BPPV and Physical Therapy


Vertigo, especially “benign paraoxysmal positional vertigo [BPPV] is a common disorder that causes spinning, dizziness, and rapid head movements. BPPV is usually idiopathic (of undetermined cause). Head trauma, vestibular neuritis (inflamed vestibulo–cochlear nerve), vertebrobasilarischemia (inadequate blood supply to the brain), inner ear infection are other possible causes.

Hypothesizedly, small particles (called otoconia in semi-circular channels) over-stimulate sense organs (hair cells, cupula). Patients complain of dizziness, and there is a possibility of experiencing nystagmus when the head rotates. It can last from a few seconds up to a minute, and may also be associated with nausea.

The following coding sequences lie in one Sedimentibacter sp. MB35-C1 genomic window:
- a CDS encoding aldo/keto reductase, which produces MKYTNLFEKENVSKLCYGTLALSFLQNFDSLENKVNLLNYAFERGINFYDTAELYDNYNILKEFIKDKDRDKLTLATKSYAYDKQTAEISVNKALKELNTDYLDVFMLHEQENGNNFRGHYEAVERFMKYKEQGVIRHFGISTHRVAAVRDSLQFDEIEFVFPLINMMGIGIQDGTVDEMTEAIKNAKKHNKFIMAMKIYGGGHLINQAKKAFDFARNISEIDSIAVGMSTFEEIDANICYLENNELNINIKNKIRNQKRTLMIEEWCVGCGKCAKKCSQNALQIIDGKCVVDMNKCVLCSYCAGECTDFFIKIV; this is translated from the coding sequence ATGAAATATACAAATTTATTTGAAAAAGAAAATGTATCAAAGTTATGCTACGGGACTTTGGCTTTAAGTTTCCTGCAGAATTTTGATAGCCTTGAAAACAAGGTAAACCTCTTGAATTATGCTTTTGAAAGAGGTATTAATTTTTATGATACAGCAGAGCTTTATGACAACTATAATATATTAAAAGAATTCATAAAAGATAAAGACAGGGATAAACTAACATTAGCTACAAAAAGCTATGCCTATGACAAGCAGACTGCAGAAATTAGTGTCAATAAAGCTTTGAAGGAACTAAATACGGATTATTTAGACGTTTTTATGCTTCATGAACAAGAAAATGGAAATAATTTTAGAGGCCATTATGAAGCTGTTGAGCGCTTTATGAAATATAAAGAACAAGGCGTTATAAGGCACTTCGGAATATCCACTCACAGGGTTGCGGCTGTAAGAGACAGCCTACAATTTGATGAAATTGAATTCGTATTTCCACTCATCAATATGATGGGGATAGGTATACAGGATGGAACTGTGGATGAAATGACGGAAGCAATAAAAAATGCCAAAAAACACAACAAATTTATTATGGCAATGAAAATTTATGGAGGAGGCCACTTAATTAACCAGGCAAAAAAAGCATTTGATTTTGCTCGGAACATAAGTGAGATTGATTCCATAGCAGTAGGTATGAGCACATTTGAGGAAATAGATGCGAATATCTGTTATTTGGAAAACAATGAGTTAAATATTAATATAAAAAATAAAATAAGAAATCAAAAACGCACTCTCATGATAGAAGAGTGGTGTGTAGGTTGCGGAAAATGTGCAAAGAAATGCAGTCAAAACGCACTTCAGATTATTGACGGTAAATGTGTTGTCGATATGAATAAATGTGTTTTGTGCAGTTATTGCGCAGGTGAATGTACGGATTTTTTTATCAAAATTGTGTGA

The most commonly used therapeutic interventions are Brandt-Daroff, canalith repositioning moves (Epley Maneuver). These treatments aim to move small particles from the semicircular canal to their utricle, where they are no longer able to stimulate the senses.

High-quality research shows that patients who have received treatment for BPPV experience significant improvement in symptoms and positive diagnostic tests.

BPPV is the most common cause of dizziness. However, there are many other causes of vertigo, both central and peripheral. Vertigo should be diagnosed and treated by a doctor or physical therapist.

More on Vertigo at the Mayo Clinic